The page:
The Caterpillar Y-maze is Y shaped, with two symmetrical arms and one longitudinal section. It was created in an experiment by Douglas J. Blackiston et al. (2008), to access memory retention during metamorphosis.
During an experiment, the larvae make choices between the arms that represent their olfactory memory imprint.
The caterpillar Y-maze allows the experiment to be conducted with larvae and adult moths moving freely for ten minutes, at which time their positions are scored.
Mazeengineers offer the caterpillar Y-maze. Custom coloring and customization are available upon request.
Price & Dimensions
- Length of loading arm: 23cm
- Width of loading arm: 9cm
- Height of loading arm: 9cm
- Length of side arms: 63.5cm
- Width of side arms: 9cm
- Height of side arms: 9cm
Caterpillar Y-maze is a learning task to measure memory retention in moths through metamorphosis. It involves sensitizing larvae to scented air coupled with mild electric current and later testing adults for memory preservation and odor avoidance.
Caterpillar Y-maze is developed by Douglas, Elena, and Martha (2008). It is based on the belief that Lepidoptera flies are capable of developing memory during metamorphosis.
The goal of the maze is to investigate neuronal fate in holometabolous insects as well as to demonstrate that larvae tend to develop and preserve memory through pupation into adulthood. The maze can provide valuable ecological and evolutionary information about memory and synaptic connections in the brain. It sparks intriguing questions about the development and organization of the central nervous system.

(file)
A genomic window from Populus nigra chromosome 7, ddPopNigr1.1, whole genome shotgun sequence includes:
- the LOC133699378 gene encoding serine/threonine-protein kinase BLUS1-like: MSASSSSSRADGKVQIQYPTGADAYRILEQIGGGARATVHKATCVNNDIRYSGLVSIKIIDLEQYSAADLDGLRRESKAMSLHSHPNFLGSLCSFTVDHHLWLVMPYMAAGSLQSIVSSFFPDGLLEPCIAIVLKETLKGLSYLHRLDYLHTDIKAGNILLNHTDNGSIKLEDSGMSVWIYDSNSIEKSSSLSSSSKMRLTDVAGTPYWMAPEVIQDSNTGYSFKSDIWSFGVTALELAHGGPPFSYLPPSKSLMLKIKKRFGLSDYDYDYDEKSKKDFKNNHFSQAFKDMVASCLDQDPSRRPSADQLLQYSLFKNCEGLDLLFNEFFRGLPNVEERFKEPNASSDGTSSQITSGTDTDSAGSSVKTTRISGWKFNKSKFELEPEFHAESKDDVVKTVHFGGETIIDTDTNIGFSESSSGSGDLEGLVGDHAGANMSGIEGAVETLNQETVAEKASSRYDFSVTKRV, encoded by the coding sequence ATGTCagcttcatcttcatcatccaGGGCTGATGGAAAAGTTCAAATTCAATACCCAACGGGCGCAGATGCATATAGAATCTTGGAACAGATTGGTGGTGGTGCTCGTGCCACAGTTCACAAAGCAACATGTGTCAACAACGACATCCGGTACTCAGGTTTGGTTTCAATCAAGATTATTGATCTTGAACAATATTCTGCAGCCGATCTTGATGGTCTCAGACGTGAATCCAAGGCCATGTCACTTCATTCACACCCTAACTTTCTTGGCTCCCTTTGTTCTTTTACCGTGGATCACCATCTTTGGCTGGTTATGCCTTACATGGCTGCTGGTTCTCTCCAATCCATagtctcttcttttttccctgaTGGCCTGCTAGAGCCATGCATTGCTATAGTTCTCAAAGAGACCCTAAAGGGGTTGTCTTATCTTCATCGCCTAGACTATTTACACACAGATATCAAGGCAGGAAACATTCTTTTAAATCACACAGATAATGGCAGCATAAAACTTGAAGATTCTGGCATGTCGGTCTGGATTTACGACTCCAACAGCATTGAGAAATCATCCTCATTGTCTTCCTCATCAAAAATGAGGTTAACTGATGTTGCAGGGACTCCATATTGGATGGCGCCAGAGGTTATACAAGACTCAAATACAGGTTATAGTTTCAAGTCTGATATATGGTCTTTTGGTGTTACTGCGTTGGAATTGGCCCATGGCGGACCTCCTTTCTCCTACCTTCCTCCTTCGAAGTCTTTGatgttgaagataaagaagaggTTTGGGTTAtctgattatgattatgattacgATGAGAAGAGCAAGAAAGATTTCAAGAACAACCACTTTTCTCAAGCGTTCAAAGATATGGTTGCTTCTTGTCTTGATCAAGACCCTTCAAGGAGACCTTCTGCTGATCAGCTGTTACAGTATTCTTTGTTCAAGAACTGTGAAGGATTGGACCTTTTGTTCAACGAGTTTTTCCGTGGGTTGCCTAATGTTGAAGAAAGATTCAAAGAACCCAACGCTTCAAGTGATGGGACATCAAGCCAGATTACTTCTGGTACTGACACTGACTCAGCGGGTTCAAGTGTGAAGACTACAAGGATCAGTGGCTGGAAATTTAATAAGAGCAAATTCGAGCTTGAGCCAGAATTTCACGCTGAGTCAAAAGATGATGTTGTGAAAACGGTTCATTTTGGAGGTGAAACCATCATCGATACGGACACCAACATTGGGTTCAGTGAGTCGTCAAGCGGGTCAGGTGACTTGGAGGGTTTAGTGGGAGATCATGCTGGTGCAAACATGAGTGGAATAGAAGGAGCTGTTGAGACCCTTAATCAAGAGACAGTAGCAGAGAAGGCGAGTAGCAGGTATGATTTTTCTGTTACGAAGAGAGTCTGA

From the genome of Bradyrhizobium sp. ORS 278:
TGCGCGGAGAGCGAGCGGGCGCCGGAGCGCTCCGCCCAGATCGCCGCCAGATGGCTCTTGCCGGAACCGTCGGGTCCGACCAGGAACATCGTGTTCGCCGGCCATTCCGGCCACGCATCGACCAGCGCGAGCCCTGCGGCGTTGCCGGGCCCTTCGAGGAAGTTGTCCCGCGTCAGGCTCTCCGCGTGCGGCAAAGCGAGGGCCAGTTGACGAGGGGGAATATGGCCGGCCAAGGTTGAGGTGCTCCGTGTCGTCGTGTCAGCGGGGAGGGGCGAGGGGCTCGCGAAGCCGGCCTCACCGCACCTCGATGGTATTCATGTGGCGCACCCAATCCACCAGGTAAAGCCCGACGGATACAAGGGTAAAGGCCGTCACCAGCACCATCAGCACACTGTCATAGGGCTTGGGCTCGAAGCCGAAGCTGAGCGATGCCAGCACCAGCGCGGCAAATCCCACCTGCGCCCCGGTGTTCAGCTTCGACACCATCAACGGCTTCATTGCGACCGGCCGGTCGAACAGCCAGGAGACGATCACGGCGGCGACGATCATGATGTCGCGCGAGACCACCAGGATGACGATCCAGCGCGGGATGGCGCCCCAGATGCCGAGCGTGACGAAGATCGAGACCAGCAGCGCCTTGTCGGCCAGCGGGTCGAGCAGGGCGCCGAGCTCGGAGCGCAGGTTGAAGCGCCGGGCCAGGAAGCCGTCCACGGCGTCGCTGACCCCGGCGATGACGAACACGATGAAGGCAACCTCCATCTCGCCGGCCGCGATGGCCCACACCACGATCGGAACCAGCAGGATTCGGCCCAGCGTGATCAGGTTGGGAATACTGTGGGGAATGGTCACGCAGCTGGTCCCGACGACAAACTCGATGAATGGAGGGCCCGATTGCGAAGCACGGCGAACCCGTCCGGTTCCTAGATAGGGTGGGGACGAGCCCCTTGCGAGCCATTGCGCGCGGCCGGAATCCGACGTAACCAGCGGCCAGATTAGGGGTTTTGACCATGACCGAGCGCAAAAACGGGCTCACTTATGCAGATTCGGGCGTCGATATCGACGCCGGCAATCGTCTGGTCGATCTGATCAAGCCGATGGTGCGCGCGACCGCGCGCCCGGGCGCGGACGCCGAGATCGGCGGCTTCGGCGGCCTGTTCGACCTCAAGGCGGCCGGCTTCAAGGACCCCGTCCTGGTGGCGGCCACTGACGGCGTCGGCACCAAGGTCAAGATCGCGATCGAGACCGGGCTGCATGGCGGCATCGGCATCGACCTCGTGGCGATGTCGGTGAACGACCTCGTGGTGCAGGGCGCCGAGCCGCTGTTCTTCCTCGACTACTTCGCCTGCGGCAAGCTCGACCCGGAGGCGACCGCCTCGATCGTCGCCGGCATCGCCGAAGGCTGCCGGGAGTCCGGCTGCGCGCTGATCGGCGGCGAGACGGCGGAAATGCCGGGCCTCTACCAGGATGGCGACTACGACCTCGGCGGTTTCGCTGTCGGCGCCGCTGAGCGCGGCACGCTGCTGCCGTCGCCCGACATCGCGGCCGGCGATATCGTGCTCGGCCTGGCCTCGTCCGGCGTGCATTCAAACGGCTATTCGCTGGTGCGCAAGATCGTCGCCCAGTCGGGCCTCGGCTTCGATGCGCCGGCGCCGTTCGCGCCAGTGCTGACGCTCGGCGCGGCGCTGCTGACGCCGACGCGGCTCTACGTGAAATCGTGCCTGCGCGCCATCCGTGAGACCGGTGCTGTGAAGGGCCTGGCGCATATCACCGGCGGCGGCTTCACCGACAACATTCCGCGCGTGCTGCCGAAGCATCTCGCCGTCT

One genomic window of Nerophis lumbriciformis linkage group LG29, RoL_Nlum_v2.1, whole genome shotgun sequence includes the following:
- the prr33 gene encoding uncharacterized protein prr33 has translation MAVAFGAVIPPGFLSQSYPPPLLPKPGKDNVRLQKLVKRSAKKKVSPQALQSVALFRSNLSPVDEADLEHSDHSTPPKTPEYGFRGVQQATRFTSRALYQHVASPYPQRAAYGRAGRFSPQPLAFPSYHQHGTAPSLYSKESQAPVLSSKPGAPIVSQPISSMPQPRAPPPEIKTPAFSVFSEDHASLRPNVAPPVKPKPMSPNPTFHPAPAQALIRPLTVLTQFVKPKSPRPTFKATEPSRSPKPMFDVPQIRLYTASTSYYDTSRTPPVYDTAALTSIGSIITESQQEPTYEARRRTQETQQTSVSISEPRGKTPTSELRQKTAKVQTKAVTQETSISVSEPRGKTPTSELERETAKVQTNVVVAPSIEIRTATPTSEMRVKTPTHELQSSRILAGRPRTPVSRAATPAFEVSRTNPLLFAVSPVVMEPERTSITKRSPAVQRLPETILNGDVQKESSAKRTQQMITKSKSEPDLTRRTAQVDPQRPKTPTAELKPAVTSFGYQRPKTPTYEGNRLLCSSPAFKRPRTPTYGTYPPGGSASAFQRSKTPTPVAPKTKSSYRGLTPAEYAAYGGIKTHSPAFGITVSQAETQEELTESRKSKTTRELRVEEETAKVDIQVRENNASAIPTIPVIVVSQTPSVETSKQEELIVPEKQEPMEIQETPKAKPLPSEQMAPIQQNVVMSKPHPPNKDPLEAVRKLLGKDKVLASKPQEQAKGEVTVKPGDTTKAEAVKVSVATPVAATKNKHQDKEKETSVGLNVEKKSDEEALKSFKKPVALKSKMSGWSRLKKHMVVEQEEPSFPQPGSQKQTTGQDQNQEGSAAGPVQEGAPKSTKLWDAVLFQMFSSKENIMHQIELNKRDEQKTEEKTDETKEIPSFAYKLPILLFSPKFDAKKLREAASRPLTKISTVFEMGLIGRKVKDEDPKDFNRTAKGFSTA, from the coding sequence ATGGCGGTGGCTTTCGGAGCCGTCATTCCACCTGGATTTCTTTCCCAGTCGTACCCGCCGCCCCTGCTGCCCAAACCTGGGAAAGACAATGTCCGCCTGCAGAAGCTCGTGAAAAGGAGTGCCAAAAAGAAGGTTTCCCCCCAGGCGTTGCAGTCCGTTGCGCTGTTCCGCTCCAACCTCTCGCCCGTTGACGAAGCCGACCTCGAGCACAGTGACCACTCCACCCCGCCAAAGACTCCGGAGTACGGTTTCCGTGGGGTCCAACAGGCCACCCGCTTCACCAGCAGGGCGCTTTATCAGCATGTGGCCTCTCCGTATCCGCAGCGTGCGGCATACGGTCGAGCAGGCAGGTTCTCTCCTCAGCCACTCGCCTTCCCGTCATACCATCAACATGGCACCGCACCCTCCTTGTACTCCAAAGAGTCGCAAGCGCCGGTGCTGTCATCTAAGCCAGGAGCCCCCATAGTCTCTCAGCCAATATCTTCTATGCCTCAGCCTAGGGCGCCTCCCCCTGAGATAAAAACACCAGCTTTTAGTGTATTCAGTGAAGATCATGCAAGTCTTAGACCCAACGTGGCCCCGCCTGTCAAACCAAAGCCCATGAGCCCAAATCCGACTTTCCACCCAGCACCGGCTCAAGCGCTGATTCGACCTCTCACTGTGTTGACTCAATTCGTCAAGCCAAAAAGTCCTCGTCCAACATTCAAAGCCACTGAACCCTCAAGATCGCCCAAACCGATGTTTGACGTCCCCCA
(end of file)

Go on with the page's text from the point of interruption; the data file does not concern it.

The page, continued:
The maze consists of a Y-shaped environ where Lepidoptera are placed, and ethyl acetate (EA) is bubbled for a specific period. The location and movement of the fly are monitored and recorded, and scores are calculated.
Apparatus and Equipment
Caterpillar Y-maze consists of a plexiglass fork-shaped apparatus with a short loading arm (23cm x 9cm x 9cm) and two long arms (63.6cm x 9cm x 9cm). A loading arm is attached to the central chamber (diameter 10cm) to which a vacuum is connected.
Air is bubbled in the apparatus through one arm fitted with a 50ml falcon tube (containing 20ml ethyl acetate) and pulled through the other arm (called ambient arm).
House the larvae and adults in the rearing containers at 14:10 light/dark cycle, 24±2ºC, and 65% humidity. Food and water should be available at all times. The task is carried out in the dark to avoid lighting differences between the arms. Animal movement and location can be tracked with Noldus Etho Vision® XT.
Classical Conditioning of Larvae and Adults to Chemical Exposure
Transfer moths at different stages of metamorphosis (larvae, caterpillar & adults) in the loading arm of Caterpillar Y-maze individually and allow free movement. Pre-condition them to EA-scented air alone, shock alone, odor prior to shock (forward pairing) and odor following shock (backward pairing) for 10 minutes. Mark and score the position of larvae and adults in the maze as EA arm, ambient air arm, and no choice (loading arm or any portion in the center).
Testing of Associative Memory Preservation through Metamorphosis
This test is done to determine memory development and retention across larval molts. It is carried out in adult flies that exhibited odor avoidance as larvae during conditioning. After about 28-35 days of chemical conditioning, test adults for odor preference in the same way as done earlier.
Evaluation of Responses of Lepidoptera in Caterpillar Y-maze